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Gloria Wants 'Paid For By' Disclosures Added To Referendum Petitions

Carolyn Ostic gets a voter to sign a petition to force a vote on San Diego's minimum wage increase outside a Clairemont Vons on Aug. 25, 2014.
Katie Schoolov
Carolyn Ostic gets a voter to sign a petition to force a vote on San Diego's minimum wage increase outside a Clairemont Vons on Aug. 25, 2014.

San Diego City Councilman Todd Gloria says when you sign a referendum petition, it should be easier to tell exactly what you’re signing and who’s paying for it.

Gloria has released a list of changes he'd like to be made to the city's laws.

Among his suggestions are to require "paid for by" disclosures on referendum petitions, like the ones required for campaign advertisements. He wants those disclosures to list the top two major donors who've given more than $10,000 to support the referendum.


He also wants to require contribution reports on who's funding referendum drives to be filed during the signature-gathering process, instead of after the signatures are submitted.

Five actions by San Diego’s City Council have been blocked by referendum petition drives in the past year and a half. The City Council is deciding how to respond to the most recent referendum to block its approval of the mixed-use development One Paseo on Monday.

A referendum drive last year stalled the council's approval of a minimum wage increase. Now wages won't rise unless voters approve the increase in June 2016.

"Certainly in the case of the minimum wage referendum, the public was lied to when they were told small businesses were asking for this," Gloria said. "The truth was that it was major national lobbying groups, money that was from far outside of our town that were trying to dictate how San Diego chooses to govern itself."

Gloria is presenting his proposed changes to the council's Charter Review Committee on Thursday. However, he's not asking to change the charter. The committee is considering other charter changes, which would require a public vote, likely in June or November 2016.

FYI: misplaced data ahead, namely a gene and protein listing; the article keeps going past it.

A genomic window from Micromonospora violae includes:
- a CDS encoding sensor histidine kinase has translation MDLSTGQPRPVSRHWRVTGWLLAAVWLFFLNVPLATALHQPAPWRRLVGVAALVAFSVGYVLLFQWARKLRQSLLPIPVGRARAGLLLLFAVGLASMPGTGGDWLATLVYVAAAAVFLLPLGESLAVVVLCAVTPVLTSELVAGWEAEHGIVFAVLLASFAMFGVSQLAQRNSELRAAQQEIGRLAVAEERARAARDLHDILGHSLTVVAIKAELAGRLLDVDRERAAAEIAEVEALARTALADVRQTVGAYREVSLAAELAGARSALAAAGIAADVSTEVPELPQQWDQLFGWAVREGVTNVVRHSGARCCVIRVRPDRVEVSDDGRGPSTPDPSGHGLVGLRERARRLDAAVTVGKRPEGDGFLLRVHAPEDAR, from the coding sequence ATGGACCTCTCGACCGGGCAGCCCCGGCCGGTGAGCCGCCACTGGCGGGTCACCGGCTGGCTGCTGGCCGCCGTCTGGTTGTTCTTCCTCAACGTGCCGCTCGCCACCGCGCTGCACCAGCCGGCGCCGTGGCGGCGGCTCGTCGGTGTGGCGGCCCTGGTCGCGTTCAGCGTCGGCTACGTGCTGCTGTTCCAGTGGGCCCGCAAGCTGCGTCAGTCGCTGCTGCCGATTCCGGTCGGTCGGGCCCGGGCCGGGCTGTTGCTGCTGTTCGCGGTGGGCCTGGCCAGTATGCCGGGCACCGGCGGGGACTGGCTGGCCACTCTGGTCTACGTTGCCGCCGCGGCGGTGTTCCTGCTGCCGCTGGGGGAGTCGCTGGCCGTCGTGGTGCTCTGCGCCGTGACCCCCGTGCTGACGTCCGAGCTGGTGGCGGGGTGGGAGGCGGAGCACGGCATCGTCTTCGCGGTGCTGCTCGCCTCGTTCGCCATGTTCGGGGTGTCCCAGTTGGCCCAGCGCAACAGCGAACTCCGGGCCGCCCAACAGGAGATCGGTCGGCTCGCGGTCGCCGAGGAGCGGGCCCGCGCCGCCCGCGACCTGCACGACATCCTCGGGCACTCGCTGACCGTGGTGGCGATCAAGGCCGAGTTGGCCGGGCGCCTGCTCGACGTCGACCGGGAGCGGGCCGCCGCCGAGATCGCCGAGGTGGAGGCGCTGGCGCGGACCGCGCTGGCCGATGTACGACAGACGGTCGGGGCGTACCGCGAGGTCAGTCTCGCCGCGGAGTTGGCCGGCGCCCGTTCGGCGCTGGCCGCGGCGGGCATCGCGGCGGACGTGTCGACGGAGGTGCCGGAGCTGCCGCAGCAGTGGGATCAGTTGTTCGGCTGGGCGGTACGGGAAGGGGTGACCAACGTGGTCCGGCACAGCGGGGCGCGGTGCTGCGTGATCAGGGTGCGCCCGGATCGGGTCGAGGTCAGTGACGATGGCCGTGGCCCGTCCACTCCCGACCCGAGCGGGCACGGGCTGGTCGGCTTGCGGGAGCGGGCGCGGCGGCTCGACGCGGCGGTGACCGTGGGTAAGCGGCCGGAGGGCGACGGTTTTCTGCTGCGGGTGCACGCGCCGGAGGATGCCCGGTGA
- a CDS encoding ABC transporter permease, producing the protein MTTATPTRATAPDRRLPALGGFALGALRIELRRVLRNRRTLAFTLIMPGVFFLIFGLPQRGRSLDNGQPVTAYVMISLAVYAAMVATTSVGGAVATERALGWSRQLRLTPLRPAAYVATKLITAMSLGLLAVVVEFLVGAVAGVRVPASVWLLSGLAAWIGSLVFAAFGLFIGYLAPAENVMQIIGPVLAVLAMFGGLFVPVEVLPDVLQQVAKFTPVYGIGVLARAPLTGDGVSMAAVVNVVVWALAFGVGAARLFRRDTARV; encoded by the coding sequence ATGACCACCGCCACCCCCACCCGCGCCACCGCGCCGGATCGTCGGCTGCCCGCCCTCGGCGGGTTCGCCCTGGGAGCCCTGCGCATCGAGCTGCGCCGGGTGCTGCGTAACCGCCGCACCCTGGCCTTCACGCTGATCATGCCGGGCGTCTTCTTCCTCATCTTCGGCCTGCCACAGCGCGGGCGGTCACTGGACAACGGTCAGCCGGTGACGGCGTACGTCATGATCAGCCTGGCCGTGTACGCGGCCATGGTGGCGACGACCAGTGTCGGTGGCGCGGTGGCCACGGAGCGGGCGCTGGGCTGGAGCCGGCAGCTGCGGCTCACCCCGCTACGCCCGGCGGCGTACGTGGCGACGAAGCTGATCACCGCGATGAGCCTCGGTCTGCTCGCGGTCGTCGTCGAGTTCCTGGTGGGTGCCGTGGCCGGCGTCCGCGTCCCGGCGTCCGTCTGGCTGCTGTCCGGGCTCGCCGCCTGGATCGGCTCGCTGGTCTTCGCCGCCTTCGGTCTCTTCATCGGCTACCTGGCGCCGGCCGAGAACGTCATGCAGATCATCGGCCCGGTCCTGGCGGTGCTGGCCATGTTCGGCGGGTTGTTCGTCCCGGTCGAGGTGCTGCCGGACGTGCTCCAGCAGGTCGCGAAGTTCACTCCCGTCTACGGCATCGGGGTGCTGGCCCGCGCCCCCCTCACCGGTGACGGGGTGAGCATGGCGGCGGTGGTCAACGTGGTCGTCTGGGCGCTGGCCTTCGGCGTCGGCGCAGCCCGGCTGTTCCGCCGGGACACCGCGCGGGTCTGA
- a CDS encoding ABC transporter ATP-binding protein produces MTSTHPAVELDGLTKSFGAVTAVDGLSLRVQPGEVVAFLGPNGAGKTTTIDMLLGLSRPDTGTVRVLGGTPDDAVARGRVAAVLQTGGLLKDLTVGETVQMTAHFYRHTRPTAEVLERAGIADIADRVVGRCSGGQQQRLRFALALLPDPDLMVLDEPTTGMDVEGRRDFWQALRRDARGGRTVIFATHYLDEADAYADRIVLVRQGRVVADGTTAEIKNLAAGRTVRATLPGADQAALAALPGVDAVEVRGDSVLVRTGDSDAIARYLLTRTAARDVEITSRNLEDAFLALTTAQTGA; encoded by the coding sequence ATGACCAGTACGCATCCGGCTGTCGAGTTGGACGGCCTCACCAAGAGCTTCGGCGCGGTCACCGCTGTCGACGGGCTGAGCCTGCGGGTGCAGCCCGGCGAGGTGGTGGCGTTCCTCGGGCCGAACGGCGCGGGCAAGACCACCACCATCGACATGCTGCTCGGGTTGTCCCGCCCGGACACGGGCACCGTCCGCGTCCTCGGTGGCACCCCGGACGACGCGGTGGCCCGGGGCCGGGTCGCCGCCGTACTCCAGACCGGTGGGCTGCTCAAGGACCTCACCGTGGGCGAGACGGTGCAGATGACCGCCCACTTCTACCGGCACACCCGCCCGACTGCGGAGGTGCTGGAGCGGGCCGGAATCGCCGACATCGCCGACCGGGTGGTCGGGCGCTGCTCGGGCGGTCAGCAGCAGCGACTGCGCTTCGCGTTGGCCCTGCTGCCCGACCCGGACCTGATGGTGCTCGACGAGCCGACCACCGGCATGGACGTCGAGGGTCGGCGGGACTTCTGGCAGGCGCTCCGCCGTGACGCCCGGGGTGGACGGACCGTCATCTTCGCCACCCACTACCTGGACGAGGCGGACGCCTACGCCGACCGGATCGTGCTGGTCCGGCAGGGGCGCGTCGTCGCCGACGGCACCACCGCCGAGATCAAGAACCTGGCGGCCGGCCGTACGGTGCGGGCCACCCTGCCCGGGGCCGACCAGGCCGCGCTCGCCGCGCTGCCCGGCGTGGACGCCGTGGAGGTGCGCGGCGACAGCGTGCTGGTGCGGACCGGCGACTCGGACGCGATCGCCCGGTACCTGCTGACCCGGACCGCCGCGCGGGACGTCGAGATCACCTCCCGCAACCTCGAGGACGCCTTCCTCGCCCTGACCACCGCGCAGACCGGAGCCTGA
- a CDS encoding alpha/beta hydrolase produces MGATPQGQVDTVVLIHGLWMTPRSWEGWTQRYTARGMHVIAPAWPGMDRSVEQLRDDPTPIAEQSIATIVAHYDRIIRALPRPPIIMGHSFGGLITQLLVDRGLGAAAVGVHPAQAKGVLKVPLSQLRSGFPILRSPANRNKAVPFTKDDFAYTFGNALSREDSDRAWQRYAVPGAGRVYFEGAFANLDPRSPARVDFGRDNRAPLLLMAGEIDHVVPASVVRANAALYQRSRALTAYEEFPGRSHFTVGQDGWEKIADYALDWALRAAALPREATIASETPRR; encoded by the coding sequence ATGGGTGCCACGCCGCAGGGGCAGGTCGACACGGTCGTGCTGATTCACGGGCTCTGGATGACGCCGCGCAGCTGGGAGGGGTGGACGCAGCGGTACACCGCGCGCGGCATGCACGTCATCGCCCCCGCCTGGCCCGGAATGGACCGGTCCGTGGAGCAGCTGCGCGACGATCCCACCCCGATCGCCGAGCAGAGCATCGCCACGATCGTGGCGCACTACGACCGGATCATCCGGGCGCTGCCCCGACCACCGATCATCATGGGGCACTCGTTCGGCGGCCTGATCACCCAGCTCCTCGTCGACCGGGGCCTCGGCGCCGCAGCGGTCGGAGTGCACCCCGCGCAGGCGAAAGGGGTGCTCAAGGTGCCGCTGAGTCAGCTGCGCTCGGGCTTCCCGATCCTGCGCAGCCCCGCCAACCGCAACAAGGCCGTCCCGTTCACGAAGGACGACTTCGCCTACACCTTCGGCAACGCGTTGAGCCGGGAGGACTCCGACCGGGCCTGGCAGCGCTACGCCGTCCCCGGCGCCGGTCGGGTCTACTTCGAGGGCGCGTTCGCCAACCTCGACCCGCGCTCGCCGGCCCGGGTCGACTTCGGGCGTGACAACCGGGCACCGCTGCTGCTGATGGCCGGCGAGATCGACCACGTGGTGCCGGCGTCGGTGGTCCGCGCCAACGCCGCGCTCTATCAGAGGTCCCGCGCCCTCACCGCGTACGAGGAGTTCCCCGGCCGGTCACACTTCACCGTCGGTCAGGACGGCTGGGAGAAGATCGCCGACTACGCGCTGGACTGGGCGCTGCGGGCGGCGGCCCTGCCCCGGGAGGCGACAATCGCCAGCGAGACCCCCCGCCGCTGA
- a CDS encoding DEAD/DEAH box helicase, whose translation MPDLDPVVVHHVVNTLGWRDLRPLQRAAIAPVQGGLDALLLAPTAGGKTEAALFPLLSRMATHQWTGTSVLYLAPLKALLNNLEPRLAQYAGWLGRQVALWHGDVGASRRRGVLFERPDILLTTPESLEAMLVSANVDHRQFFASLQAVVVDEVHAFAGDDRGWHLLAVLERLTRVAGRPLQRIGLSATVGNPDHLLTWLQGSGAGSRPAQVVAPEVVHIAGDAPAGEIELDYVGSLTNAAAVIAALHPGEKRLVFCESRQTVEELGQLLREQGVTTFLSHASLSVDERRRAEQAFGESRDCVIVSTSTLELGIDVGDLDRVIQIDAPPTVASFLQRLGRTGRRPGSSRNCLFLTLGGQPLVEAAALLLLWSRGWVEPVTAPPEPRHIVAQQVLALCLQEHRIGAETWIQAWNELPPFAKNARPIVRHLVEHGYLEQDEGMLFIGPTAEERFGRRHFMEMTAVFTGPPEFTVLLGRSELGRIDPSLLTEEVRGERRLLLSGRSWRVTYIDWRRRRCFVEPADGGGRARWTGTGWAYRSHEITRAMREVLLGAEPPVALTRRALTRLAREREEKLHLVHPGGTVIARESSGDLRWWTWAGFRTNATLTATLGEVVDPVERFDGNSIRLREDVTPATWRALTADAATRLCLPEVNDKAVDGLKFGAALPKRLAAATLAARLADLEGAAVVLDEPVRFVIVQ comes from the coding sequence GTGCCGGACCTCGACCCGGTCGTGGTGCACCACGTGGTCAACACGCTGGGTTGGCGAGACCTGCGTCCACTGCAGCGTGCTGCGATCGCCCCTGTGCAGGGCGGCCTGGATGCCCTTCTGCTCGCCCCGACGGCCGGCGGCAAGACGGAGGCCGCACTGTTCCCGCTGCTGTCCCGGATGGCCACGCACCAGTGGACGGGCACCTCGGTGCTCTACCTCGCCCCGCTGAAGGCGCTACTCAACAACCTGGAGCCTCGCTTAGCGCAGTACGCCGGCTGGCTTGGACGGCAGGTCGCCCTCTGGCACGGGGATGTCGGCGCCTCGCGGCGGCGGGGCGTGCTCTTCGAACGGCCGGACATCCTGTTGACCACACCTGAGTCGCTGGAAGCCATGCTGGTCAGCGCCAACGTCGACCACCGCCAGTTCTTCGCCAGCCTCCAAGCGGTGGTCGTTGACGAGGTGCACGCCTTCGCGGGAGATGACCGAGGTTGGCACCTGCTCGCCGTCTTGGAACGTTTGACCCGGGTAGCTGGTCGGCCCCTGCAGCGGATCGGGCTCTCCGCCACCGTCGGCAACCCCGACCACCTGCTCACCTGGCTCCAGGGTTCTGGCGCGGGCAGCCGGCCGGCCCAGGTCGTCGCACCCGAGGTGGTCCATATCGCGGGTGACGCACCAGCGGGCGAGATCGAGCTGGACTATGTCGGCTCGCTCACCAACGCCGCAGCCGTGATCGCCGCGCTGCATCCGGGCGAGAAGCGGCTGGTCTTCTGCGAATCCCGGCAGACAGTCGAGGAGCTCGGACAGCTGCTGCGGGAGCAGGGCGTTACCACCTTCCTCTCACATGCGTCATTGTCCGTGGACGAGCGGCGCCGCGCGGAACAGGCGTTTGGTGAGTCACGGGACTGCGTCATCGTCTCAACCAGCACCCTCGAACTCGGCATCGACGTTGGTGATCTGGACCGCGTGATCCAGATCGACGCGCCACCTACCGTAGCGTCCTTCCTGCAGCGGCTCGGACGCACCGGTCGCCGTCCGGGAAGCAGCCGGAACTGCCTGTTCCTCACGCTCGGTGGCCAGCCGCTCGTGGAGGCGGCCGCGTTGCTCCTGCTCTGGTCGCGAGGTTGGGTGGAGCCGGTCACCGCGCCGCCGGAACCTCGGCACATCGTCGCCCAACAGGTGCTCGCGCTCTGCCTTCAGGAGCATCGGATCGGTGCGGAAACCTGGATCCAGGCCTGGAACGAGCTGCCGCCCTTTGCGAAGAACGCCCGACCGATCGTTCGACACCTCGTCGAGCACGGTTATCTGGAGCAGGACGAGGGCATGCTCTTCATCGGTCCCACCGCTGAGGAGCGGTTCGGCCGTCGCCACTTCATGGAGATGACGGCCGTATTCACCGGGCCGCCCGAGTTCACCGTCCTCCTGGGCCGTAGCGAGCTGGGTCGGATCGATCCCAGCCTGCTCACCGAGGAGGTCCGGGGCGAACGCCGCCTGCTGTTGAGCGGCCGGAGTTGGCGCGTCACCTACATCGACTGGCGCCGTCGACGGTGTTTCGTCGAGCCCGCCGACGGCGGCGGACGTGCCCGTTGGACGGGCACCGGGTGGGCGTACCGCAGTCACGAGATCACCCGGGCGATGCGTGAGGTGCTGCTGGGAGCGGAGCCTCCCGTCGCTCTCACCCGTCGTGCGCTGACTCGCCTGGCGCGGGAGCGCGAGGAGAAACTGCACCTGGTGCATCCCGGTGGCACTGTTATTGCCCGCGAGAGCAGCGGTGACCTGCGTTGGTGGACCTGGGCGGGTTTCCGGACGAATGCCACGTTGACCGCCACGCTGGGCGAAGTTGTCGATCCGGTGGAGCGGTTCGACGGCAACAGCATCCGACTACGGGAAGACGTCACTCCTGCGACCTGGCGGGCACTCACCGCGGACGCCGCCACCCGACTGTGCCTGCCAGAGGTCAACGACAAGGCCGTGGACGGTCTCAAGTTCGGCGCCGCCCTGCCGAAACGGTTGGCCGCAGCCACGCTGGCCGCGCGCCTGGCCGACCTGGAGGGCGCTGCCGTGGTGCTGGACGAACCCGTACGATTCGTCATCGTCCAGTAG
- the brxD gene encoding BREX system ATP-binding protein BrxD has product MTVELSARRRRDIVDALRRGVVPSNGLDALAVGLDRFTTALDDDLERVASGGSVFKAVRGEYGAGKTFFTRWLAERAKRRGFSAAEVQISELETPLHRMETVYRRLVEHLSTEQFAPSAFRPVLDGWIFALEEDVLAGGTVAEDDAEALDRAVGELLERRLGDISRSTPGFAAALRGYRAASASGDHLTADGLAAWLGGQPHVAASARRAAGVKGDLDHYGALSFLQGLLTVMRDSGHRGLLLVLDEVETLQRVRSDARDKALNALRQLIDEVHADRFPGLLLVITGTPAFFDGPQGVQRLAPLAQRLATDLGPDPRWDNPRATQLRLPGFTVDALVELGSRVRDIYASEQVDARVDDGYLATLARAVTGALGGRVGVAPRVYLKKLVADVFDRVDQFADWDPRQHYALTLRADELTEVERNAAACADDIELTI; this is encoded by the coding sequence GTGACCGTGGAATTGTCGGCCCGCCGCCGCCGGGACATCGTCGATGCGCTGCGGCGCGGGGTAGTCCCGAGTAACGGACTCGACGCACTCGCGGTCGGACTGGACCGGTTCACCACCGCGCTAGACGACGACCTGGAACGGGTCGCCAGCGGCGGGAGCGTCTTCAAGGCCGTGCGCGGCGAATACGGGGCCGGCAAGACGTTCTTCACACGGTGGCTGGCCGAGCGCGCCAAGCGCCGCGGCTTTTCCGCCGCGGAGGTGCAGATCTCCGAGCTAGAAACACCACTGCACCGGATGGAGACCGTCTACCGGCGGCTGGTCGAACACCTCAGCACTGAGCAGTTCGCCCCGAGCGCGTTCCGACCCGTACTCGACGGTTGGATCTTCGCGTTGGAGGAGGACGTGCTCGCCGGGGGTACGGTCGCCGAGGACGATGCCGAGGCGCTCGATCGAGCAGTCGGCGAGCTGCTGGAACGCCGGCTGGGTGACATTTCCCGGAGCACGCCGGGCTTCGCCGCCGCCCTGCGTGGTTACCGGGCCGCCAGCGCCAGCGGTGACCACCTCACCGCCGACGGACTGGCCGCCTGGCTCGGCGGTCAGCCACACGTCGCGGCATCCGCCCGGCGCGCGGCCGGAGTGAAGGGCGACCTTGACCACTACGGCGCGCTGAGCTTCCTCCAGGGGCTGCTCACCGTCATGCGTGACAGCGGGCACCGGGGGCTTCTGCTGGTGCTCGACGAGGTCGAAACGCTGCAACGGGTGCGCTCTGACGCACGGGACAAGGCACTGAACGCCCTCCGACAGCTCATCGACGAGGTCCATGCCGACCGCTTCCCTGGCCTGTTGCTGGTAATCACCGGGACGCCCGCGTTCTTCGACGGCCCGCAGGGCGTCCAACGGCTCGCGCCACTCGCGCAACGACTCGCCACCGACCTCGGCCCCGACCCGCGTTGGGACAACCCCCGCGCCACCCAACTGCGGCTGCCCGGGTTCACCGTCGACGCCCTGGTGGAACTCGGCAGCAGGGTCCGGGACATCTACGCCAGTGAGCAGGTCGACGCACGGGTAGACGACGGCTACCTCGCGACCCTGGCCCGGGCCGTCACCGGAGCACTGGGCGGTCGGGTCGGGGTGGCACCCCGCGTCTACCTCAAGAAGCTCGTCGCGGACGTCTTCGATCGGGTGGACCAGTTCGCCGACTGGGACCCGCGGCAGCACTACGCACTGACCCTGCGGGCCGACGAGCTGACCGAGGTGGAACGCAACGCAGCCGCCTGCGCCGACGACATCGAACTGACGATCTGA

"This is about trying to address low-hanging fruit," he said of his proposal. "Not that it's insignificant. I don't even think it's modest. I think stuff that we're asking for is hard to say no to, frankly."

He's going to the Charter Review Committee because it has taken on the responsibilities of the former City Council rules committee, which reviews changes to the city's municipal code and other legislation.

"I see this as a first step in the process to see what kind of buy-in we can get from the committee," he said. He added that right now, he's the only council member asking for these changes and is trying to build consensus.

Later on, Gloria said he would also consider asking for charter changes, including raising the percentage of signatures needed to get a referendum on the ballot.

When he first made his proposal in January, Jason Roe, who runs the consulting group Revolvis, which managed the minimum wage referendum, said it would lead to disenfranchisement of voters.

"He's attacking the process of putting any public policy on the ballot, but the reality is that voters are going to have their say," Roe said. "The referendum process allows voters to vote on issues that are very important to the city, and I don't understand why someone who's in a position that (Gloria) is in would think it's OK to take away the right of our voters to have a say on these issues."